With gleaming waterfront apartments around London Bridge on the market today for sums that only those on bankers salaries could afford, it is hard to imagine upmarket parts of south London like Borough and Shad Thames tarred by heavy industry and nothing short a miserable place to live.
But in the shadow of Europe’s tallest building, ultra-modern Shard, in the 19th century this gloomy picture was a reality. Many people were in desperate poverty and living in slums where sewage, from factories making the likes of dyes and blacking, running through the streets.
Charles Dickens, the celebrated Victorian author and journalist, would have known the north part of Southwark well as his father was imprisoned for debt at the Marshalsea Prison, on the site of what is now John Harvard Library on Borough High Street and where a wall from Dickens’ time survives. As a 12-year-old Charles was forced to leave school and support his family by heading out to work, walking through the streets of Borough every day and across Blackfriars Bridge to a blacking factory over the river, near where Charring Cross station is today.
With these strong local connections, it is appropriate that as the world celebrates 200 years of the Dickens’ birth that a new self-guided walk has been created showing the world the south of the river that he would have been familiar with. Organised by the Cuming Museum, where an exhibition on the same theme is running until 24th November 2012, walkers are taken to the places that Dickens’ in later life used to inspire the locations and characters of his novels; Marshalsea Prison became a setting for Little Dorrit for example.
Staying in lodgings in Lant Street, near to the his father’s prison, young Charles would have witnessed awful conditions; the spot would later on in the century be described by a researcher working for social reformer Charles Booth as ‘a set of courts and small streets which for number, viciousness and poverty and crowding, is unrivalled in anything I have hithero seen in London’. Dickens used the street as the location of Bob Sawyer’s lodgings in Pickwick Papers, portraying it as dull and “which sheds a gentle melancholy on the soul”.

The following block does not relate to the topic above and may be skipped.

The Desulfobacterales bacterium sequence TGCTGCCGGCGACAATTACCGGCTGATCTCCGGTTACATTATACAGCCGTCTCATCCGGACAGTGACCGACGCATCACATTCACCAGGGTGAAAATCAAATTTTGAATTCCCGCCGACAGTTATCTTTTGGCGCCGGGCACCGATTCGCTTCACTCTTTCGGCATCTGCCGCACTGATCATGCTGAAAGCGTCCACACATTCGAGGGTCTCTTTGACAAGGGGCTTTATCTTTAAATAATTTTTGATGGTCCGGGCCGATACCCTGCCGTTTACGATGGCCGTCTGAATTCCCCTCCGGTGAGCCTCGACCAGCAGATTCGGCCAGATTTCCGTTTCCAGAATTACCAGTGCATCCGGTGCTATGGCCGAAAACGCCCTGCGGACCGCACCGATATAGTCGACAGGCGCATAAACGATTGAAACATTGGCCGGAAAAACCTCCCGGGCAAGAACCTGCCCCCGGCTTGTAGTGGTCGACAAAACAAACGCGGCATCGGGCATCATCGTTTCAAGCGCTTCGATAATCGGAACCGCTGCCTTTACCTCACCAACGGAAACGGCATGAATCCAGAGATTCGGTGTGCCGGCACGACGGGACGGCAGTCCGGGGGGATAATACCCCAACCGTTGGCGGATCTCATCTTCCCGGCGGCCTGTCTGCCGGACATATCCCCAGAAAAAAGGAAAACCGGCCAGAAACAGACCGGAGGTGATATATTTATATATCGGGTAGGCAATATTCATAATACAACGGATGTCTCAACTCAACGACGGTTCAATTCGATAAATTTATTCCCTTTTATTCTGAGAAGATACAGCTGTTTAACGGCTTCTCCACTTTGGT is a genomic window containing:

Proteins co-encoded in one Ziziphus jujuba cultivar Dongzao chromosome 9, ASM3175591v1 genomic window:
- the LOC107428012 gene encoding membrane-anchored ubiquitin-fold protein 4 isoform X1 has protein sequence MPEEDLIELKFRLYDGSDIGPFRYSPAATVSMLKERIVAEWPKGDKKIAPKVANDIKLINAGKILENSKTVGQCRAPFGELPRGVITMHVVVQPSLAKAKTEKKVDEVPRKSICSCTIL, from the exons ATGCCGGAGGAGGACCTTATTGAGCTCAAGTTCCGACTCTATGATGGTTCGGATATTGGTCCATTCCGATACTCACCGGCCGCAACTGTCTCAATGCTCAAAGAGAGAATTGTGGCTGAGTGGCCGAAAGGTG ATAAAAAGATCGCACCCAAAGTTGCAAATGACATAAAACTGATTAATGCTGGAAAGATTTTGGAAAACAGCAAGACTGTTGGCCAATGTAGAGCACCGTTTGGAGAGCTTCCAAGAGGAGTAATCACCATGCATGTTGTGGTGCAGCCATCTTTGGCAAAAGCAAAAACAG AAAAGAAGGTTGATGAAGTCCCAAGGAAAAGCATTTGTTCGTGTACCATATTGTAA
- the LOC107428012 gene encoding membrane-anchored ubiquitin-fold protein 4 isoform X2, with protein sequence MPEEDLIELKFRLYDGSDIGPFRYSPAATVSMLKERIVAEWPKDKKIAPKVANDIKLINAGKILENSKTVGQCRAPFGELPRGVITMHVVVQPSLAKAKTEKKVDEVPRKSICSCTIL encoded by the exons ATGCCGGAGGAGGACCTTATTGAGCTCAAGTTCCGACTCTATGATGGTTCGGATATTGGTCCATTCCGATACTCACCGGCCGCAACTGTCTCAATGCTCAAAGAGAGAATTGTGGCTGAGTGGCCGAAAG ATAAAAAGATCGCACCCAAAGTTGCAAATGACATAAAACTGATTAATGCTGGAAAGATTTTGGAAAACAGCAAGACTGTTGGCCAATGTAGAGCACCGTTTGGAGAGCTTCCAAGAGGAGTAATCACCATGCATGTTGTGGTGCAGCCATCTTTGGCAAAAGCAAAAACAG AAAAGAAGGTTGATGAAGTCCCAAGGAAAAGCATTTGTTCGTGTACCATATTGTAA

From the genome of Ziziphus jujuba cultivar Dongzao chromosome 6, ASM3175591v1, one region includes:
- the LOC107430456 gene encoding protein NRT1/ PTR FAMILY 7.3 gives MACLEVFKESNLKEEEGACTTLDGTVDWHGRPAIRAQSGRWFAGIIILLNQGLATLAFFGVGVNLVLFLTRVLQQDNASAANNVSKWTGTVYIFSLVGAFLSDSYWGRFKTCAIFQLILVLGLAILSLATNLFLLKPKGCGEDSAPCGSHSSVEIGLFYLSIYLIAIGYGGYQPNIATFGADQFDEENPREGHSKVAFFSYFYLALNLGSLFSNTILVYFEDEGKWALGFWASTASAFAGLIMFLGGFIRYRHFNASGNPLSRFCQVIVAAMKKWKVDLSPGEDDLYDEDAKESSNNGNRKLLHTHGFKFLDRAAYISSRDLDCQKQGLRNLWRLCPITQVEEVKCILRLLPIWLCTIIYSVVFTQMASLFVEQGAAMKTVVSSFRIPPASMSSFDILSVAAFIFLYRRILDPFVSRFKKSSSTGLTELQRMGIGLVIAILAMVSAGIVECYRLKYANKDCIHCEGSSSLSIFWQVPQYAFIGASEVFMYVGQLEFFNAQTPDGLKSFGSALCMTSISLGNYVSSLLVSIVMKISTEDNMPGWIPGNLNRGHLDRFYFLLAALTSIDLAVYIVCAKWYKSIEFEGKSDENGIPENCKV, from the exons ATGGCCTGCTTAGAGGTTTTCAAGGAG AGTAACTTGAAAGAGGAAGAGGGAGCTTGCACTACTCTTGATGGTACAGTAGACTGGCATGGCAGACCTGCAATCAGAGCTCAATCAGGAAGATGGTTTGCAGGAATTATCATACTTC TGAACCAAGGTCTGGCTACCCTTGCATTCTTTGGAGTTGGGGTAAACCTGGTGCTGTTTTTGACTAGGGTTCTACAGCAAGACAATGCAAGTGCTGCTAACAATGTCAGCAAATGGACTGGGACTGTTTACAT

The majority of Southwark consisted of ‘liberties’, essentially outside the jurisdiction of the City of London authorities and neglected by the forces of law and order. Borough and its surroundings became a sanctuary for debtors and thieves. Dickens would later write about one of the most notorious ‘rookeries’ called Jacob’s Island, a slum next to St Saviour’s dock which was ‘surrounded by a muddy ditch’ and with sluices from lead mills. At high tide, he noted, ‘a stranger…. will see the inhabitants on either side, lowering from their back doors and windows, buckets, pails, domestic utensils of kinds, in which to haul the water up… every repulsive lineament of poverty, every loathsome indication of the filth, rot and garbage.’
Even though there has been extensive re-development work in recent decades, there are such vivid traces of the 19th London century as you walk about the streets of northern Southwark. The wonderful galleried George Inn on Borough High Street, despite being partly demolished decades ago, would have been familiar to Dickens today and was featured in Little Dorrit. Other inns along the stretch, like the White Hart, that the author wrote about in his novels are long gone but plaques mark their original positions. The Church of St. George the Martyr is also still there, the setting where Amy Dorrit was christened and married.
While this self-guide walk gives nowhere as much information as you would get if you had a ‘live’ guide taking you round the key sites, it does still encourage people to stop and look at buildings they have probably passed quickly many a time. The text encourages walkers to also imagine what a smelly, noisy and dirty place the streets of Borough and surrounding areas must have been. For anyone wanting to find out more about Dickens’ inspirations or indeed simply about Dickensian Southwark, it’s worth picking this free leaflet up from the Cuming Museum.